• Most fridges have double doors AND an ice and water dispenser plumbed into the mains.
  • Garbage disposal units are commonplace. Why have they not caught on as much over here? They’re a great way to get rid of leftovers.
  • There are still some really old cars on the road still, mainly because the Smog Test doesn’t check many things that would make a car fail an MOT, here. 
You're likely to see some pretty old cars out on the roads still.

You’re likely to see some pretty old cars out on the roads still.

  • The majority of people are very proud of their political allegiance and will speak about it openly.
  • It’s a very British tradition to be offered a cup of tea – or other drink – as soon as you walk into someone’s house. Don’t expect this in America. In fact, providing guests with a drink is not at the top of the list of priorities when you arrive at most peoples’ houses, unless it’s a party. 
  • When you first land, it can feel like you’re being sold something everywhere you look: on TV, radio, big billboards, park benches, man on the corner spinning a sign, even the stats on a sports report are sponsored. 
  • Ironically, NO sports teams wear a sponsor on their shirts while they play!!!
There are no sponsors on any professional sports teams in the USA. Photo by Keith Allison.

There are no sponsors on any professional sports teams in the USA. Photo by Keith Allison.

  • People aren’t afraid to go out to the shops not looking their best. Lots of women go out in their running clothes (activewear) or ‘sweats.’ I’ve seen lots of men go to the shops or walk their dog in what was definitely their pyjamas. Why are us Brits so vain?!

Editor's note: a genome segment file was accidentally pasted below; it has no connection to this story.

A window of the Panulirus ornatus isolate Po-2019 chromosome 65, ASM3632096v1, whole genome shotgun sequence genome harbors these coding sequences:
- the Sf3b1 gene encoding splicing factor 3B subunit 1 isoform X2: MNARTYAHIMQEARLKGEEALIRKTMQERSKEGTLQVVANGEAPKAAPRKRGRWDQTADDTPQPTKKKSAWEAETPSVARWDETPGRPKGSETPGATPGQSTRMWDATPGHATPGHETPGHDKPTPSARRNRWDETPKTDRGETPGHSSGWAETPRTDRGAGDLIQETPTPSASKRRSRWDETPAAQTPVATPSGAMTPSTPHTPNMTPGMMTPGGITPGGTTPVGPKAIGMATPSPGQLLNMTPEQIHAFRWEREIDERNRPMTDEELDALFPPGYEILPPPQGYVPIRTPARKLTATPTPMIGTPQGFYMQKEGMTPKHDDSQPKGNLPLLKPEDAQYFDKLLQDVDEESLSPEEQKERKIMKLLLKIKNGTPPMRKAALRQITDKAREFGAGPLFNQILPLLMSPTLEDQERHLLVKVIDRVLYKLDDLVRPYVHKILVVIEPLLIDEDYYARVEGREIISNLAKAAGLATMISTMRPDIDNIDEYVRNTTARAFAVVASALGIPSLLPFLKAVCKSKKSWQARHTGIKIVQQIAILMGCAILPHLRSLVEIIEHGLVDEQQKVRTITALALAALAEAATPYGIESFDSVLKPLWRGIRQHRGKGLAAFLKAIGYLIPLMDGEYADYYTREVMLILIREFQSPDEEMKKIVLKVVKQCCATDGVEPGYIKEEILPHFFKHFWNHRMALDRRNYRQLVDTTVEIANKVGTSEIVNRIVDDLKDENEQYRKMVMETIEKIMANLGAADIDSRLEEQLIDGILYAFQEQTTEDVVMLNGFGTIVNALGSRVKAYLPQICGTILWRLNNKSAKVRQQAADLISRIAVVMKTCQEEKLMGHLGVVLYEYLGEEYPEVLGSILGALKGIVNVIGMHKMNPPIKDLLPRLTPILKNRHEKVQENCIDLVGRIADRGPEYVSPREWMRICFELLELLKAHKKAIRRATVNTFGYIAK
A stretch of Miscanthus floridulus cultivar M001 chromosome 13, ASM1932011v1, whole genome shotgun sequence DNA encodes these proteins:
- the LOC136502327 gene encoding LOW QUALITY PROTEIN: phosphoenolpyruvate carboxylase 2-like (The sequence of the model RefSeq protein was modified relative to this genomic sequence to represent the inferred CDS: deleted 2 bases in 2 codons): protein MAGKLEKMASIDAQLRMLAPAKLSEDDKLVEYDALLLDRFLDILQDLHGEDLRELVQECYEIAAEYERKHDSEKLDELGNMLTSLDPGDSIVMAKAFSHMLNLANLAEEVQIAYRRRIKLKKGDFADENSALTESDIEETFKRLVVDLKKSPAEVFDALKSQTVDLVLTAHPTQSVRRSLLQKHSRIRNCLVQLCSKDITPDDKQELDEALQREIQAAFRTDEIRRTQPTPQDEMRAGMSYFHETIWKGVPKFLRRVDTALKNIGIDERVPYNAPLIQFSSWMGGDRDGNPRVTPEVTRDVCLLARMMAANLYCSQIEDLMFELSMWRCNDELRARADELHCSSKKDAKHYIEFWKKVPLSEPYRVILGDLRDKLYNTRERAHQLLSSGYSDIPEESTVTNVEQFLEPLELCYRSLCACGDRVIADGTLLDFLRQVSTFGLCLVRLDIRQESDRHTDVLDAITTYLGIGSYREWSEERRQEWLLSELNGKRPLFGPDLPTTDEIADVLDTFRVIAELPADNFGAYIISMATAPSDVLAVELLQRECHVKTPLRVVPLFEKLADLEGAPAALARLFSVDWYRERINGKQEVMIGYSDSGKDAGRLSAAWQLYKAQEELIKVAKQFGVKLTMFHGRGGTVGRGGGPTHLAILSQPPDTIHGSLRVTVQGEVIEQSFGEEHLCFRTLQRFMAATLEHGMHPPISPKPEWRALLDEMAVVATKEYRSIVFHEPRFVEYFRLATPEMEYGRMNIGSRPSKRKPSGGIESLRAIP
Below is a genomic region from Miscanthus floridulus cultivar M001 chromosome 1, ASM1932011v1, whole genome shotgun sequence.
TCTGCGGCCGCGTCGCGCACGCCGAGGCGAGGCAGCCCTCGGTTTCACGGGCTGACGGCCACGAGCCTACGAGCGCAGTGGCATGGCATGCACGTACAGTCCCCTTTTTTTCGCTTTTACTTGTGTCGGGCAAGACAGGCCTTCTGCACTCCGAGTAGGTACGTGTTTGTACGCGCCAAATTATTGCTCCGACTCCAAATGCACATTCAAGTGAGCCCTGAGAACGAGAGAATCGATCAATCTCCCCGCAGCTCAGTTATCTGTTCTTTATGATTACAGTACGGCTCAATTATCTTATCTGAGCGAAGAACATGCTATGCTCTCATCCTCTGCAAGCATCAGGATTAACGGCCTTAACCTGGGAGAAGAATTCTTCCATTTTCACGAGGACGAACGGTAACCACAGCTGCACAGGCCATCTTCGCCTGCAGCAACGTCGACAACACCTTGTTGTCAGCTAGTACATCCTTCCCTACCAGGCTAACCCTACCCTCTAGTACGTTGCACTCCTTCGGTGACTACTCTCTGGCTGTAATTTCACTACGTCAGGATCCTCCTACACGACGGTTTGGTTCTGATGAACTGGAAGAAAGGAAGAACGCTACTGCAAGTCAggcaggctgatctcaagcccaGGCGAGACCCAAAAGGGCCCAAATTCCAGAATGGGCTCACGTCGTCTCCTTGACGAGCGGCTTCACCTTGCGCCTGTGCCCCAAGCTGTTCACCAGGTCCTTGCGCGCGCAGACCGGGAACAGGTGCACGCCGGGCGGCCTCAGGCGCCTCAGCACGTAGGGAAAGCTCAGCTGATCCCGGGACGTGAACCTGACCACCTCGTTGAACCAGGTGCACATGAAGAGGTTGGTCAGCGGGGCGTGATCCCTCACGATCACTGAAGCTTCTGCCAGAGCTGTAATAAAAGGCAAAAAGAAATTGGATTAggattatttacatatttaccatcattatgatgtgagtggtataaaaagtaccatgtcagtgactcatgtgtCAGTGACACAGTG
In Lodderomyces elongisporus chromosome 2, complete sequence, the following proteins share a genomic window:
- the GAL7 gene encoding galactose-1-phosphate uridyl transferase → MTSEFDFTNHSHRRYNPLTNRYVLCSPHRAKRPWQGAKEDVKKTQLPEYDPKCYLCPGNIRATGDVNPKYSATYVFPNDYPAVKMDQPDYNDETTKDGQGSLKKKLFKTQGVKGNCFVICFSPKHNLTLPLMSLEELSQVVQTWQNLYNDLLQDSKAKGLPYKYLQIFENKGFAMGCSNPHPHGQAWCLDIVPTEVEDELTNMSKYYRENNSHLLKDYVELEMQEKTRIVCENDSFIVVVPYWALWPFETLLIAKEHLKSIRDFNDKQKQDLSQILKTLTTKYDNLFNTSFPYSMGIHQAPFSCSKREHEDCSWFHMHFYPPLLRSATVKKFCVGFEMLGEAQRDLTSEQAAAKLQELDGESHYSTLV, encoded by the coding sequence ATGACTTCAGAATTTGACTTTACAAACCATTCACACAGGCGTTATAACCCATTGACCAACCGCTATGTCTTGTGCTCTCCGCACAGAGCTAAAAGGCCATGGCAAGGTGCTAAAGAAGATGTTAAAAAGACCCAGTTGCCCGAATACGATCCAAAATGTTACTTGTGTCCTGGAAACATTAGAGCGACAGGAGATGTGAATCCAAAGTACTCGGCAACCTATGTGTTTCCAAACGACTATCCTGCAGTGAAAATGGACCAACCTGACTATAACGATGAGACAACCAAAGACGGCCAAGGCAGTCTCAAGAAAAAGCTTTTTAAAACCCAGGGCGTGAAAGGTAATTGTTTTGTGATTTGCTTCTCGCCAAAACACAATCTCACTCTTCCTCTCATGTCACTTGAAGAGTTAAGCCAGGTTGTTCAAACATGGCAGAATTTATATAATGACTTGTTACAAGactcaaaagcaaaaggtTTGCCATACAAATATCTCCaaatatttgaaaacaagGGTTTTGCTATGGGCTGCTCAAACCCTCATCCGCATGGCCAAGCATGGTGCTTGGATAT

• It’s actually illegal to cross the road anywhere but at traffic lights, even if there are no cars around. It’s called J-walking. New Yorkers are the only members of a city who really laugh in the face of this law. 
  • “Ped X-ing” written on the road means Pedestrian Crossing. Maybe I’m just thick, but I still say “Ped X” in my head when I see the sign!
  • Weirdly, road markings are the other way around. In the UK, you’d see KEEP CLEAR on the road but in the States it would be CLEAR KEEP – depending on how you’re used to reading the markings, of course. Yoda would love it!
Top: UK road markings. Bottom: Typical sequence of road markings in the USA

Top: UK road markings. Bottom: Typical sequence of road markings in the USA

  • The famous American LIGHT beers really do taste of water.
  • But American CRAFT Beer is very strong!! It’s full of flavour and rising in popularity every year. I think it’s better than most European beers, now!
  • Americans don’t mind mixing sweet and savoury, especially at breakfast. You’ll get sausage, egg and pancakes on the same plate, and many people will drizzle maple syrup all over the sausages and bacon, too!!
  • People actually LIKE to make small talk and get to know strangers, even if they’ll never meet again. Can you think of anything more un-British?!
What random observations have we missed? Did you think there were THIS MANY small differences? Leave your thoughts in the comments section below.